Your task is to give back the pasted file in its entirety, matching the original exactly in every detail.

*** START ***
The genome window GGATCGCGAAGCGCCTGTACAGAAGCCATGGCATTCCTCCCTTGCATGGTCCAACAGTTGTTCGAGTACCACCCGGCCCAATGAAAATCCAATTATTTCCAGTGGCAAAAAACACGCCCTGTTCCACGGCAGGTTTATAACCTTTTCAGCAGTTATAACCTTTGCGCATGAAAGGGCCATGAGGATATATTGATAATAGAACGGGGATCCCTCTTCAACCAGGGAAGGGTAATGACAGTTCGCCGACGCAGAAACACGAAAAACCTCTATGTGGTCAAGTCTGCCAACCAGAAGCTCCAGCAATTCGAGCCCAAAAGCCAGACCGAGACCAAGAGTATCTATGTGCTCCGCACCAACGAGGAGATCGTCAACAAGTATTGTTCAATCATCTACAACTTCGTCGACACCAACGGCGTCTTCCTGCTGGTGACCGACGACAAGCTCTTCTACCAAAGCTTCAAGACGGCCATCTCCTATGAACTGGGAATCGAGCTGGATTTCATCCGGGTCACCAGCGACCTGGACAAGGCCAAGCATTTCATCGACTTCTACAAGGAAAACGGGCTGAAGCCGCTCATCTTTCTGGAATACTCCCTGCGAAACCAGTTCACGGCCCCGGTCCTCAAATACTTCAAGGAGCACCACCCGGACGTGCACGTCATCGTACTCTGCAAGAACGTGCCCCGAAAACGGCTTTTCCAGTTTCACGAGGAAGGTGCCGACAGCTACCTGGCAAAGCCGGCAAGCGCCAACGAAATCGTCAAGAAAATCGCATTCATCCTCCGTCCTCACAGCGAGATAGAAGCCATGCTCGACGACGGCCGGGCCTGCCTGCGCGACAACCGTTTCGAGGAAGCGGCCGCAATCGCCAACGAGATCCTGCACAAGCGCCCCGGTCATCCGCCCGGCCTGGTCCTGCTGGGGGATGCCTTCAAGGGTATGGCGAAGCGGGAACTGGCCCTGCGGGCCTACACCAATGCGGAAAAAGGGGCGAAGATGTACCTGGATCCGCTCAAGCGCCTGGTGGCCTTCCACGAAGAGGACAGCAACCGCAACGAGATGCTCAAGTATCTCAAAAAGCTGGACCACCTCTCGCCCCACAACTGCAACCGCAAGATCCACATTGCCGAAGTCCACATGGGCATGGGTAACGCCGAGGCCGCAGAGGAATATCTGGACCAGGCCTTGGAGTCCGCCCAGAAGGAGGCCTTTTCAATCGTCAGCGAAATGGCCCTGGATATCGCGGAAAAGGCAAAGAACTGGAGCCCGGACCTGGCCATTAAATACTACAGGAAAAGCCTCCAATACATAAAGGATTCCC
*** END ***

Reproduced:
The genome window GGATCGCGAAGCGCCTGTACAGAAGCCATGGCATTCCTCCCTTGCATGGTCCAACAGTTGTTCGAGTACCACCCGGCCCAATGAAAATCCAATTATTTCCAGTGGCAAAAAACACGCCCTGTTCCACGGCAGGTTTATAACCTTTTCAGCAGTTATAACCTTTGCGCATGAAAGGGCCATGAGGATATATTGATAATAGAACGGGGATCCCTCTTCAACCAGGGAAGGGTAATGACAGTTCGCCGACGCAGAAACACGAAAAACCTCTATGTGGTCAAGTCTGCCAACCAGAAGCTCCAGCAATTCGAGCCCAAAAGCCAGACCGAGACCAAGAGTATCTATGTGCTCCGCACCAACGAGGAGATCGTCAACAAGTATTGTTCAATCATCTACAACTTCGTCGACACCAACGGCGTCTTCCTGCTGGTGACCGACGACAAGCTCTTCTACCAAAGCTTCAAGACGGCCATCTCCTATGAACTGGGAATCGAGCTGGATTTCATCCGGGTCACCAGCGACCTGGACAAGGCCAAGCATTTCATCGACTTCTACAAGGAAAACGGGCTGAAGCCGCTCATCTTTCTGGAATACTCCCTGCGAAACCAGTTCACGGCCCCGGTCCTCAAATACTTCAAGGAGCACCACCCGGACGTGCACGTCATCGTACTCTGCAAGAACGTGCCCCGAAAACGGCTTTTCCAGTTTCACGAGGAAGGTGCCGACAGCTACCTGGCAAAGCCGGCAAGCGCCAACGAAATCGTCAAGAAAATCGCATTCATCCTCCGTCCTCACAGCGAGATAGAAGCCATGCTCGACGACGGCCGGGCCTGCCTGCGCGACAACCGTTTCGAGGAAGCGGCCGCAATCGCCAACGAGATCCTGCACAAGCGCCCCGGTCATCCGCCCGGCCTGGTCCTGCTGGGGGATGCCTTCAAGGGTATGGCGAAGCGGGAACTGGCCCTGCGGGCCTACACCAATGCGGAAAAAGGGGCGAAGATGTACCTGGATCCGCTCAAGCGCCTGGTGGCCTTCCACGAAGAGGACAGCAACCGCAACGAGATGCTCAAGTATCTCAAAAAGCTGGACCACCTCTCGCCCCACAACTGCAACCGCAAGATCCACATTGCCGAAGTCCACATGGGCATGGGTAACGCCGAGGCCGCAGAGGAATATCTGGACCAGGCCTTGGAGTCCGCCCAGAAGGAGGCCTTTTCAATCGTCAGCGAAATGGCCCTGGATATCGCGGAAAAGGCAAAGAACTGGAGCCCGGACCTGGCCATTAAATACTACAGGAAAAGCCTCCAATACATAAAGGATTCCC